Get Charged by a Pronghorn

#

To the uninitiated, pronghorns may seem like cowards—critters that will turn tail for the horizon at the first hint of danger. That all changes during the rut. A dominant buck will run over any interloper looking to steal one of his does. Here’s how to exploit that aggressiveness and bring a pronghorn into bow range.

Take His Temperature
Spend a bit of time watching how the buck tends his harem. Often, he'd rather gather up his ladies than fight a rival. But a buck that's actively chasing off satellite bucks will be more susceptible to a decoy.

Close the Gap
You want the buck to consider you a threat. Before deploying the deke, get in his wheelhouse by crawling as close as you can. In my experience, 200 yards is the line at which a buck will either fight or take flight.

Don't Show Your Whole Hand
Pronghorns have remarkable vision and can spot a fake from a long ways. Use a hill, coulee, or other change in contour to keep the lower half of the decoy, and you, hidden from the buck. Presenting a smaller silhouette also gives the charging buck confidence he will win the fight.

Fire When Ready
Three things can happen when a rutting buck gets too close: He'll see you, wind you, or run you over. If any of those occur, the jig is up—so take your shot as soon as he steps inside your maximum comfortable range.

Must-Have Gear
Sometimes a buck won't run off a challenger, but he almost always will round up a stray doe. The Antelope Buck & Doe combo ($120; ­montana​­decoy.com) offers options. The collapsible dekes are light enough that both will fit in your pack.

Watch a Pronghorn Wake Up

➞ Sandbur thorns—each good for a blister—are stuck in my legs and arms. I started the day with a pair of kneepads, but this buck was in a perfect spot when I saw him—a little flat at the base of a bench—and in my haste to get on top of that bench, I left the kneepads in the truck.

That was three hours and a miss ago. After I shot over his back, the buck and a dozen other pronghorns with him ran 100 yards and bedded at the head of a shallow drainage. I made another circle and crawled into the drainage, where the sandburs were especially lush. I kept going. When the ditch played out, I could see the buck’s curled horns 70 yards ahead. I rested the muzzleloader across my pack.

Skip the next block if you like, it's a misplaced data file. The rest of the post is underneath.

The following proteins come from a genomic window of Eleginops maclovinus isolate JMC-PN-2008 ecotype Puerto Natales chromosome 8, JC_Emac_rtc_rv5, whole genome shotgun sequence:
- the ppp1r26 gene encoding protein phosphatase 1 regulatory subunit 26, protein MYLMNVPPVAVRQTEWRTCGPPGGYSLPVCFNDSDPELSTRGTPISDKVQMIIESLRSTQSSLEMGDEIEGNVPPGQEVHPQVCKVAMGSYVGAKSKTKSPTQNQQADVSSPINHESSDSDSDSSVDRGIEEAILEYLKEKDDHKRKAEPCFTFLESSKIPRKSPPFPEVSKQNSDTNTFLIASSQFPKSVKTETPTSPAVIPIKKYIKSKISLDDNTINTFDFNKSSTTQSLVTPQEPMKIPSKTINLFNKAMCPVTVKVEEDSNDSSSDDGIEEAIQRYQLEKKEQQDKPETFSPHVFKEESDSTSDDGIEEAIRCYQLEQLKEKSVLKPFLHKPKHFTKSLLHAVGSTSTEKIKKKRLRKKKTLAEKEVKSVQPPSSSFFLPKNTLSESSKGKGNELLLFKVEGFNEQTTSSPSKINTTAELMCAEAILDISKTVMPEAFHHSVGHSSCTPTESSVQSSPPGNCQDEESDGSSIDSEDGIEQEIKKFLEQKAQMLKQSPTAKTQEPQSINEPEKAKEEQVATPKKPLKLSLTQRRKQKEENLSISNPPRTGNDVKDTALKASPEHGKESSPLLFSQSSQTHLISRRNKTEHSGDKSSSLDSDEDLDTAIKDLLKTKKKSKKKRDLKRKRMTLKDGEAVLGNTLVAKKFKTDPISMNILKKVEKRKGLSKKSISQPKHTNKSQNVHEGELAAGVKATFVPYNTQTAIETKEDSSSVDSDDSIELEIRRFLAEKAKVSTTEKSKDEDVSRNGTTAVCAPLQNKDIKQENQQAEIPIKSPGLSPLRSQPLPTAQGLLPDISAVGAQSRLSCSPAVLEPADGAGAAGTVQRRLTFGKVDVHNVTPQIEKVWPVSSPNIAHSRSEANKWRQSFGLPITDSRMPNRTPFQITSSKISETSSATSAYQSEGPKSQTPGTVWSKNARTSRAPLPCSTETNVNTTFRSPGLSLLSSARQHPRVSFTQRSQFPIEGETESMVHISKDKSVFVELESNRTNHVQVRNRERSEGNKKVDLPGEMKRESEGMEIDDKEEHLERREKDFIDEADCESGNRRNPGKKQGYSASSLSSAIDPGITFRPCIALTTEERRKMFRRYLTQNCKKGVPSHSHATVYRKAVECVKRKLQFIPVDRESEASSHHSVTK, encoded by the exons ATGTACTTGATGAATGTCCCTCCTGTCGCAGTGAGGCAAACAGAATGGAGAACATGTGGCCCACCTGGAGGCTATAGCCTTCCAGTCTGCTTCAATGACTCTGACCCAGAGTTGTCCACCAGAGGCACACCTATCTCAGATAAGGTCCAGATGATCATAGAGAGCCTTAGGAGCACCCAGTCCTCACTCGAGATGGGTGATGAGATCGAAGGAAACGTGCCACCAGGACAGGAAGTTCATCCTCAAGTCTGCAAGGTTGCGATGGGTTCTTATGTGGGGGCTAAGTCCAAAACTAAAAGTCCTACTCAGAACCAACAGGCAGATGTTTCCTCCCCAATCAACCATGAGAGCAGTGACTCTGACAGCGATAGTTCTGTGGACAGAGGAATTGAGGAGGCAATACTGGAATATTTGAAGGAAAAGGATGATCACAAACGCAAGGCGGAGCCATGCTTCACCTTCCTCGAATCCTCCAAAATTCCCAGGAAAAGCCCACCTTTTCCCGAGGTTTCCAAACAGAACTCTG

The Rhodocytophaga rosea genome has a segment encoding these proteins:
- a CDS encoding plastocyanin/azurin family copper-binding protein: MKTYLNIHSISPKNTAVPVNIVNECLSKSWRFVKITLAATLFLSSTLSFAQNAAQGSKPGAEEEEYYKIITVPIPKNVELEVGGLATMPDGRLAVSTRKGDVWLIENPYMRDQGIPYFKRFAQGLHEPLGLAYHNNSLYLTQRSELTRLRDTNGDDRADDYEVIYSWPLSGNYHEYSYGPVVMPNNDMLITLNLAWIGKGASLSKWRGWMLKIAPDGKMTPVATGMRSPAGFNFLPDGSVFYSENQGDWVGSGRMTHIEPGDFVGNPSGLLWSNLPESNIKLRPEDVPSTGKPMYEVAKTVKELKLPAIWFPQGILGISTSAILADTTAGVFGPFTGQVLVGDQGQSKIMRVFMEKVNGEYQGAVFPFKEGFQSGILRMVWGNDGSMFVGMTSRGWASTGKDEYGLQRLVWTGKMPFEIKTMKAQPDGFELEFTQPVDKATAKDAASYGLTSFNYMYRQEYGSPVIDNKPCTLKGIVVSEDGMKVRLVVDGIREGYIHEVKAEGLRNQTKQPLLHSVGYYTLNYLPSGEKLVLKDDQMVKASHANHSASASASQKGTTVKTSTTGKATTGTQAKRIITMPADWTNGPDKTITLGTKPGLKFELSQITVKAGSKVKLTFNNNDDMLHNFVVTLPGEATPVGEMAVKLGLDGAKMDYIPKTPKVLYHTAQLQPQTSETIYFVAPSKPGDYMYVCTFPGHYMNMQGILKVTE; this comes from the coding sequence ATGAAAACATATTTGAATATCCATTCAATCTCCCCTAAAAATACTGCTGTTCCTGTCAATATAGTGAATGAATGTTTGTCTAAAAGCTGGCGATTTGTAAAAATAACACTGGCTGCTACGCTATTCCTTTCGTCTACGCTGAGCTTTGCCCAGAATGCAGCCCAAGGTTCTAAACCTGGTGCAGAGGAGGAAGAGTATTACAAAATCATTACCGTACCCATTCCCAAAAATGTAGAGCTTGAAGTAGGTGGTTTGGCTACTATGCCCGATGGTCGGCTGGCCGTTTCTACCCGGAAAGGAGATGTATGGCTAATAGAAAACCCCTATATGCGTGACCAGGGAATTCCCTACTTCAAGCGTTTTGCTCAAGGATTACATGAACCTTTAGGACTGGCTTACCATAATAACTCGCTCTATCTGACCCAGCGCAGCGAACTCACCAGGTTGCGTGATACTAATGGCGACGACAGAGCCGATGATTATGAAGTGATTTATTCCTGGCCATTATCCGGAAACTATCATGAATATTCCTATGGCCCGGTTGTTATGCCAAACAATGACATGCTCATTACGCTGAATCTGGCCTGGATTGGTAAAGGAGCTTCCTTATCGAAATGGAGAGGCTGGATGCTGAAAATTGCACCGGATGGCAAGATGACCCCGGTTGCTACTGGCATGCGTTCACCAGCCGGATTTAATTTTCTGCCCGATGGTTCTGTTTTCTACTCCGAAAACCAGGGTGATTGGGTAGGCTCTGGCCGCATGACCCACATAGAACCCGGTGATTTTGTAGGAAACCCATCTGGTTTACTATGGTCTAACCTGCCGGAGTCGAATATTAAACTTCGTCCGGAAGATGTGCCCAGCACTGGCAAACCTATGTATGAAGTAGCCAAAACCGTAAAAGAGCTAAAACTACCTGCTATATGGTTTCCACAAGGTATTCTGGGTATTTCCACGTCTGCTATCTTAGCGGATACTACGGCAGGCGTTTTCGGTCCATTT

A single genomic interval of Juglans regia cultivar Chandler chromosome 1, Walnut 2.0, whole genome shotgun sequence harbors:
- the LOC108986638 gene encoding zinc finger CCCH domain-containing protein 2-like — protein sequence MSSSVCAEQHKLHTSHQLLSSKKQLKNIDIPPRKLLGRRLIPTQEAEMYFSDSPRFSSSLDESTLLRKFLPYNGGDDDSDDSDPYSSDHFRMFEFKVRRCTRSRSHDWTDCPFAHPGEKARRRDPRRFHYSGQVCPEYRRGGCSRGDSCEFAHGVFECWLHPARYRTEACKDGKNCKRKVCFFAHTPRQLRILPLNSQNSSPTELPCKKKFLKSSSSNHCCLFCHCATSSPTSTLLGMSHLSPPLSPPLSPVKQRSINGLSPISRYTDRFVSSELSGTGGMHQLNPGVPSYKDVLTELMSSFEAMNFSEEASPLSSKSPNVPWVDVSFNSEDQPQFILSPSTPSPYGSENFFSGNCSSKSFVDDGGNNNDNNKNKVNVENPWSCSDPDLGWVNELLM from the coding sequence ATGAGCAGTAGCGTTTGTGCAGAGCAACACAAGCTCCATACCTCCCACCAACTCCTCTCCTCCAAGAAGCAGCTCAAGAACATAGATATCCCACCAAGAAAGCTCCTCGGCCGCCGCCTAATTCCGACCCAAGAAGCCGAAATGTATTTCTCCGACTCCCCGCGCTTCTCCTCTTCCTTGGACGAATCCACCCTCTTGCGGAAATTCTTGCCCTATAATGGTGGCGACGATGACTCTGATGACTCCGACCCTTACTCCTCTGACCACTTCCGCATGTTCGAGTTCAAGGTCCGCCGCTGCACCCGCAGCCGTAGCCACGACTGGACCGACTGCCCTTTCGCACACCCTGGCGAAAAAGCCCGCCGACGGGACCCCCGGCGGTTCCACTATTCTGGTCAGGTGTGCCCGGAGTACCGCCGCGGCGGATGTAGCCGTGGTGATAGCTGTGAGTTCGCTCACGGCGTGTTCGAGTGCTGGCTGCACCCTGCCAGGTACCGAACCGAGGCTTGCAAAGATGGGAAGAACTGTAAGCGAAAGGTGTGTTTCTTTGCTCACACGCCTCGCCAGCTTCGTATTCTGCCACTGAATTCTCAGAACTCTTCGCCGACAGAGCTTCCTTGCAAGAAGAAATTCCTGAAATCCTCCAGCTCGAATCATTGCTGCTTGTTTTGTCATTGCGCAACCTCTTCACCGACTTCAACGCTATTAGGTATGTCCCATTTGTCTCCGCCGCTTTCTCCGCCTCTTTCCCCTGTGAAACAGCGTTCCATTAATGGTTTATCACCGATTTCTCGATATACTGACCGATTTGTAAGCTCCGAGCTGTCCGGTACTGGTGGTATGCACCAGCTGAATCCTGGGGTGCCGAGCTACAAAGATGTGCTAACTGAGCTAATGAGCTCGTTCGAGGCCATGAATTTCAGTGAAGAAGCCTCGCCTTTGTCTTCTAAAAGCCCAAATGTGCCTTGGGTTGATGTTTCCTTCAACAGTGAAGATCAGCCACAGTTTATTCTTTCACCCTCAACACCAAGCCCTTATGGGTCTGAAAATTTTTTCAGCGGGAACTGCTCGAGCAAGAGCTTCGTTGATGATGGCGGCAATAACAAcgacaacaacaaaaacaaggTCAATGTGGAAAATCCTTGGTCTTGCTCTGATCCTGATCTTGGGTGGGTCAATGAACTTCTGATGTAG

I’ve been at this now since daylight. An inner voice—one sounding like an impatient little boy—tells me: Throw a rock at him. Make him stand up so you can shoot him. I ignore the voice, comforted by the fact that antelope seem to bed frequently during the day, but rarely for long. After 15 minutes, I see the horns sway about, and then the buck’s rear end comes up. His shoulder appears beyond my front sight a second later. All I have to do is aim and squeeze the trigger.

Suddenly, I’m in no real hurry at all. —W.B.

Written with help from Scott Bestul, Will Brantley, Bill Heavey, and David E. Petzal. Illustrations by Tim McDonagh. Photography: books by Cliff Gardiner & John Keller; girl with horse from the Evertt Collection; cheaper sheep by Don Despain/Alamy; pronghorn by Donald M. Jones; rifle strap by Cliff Gardiner & John Keller; mounts by Donald M. Jones; mule deer by Donald M. Jones; arrow by Cliff Gardiner & John Keller.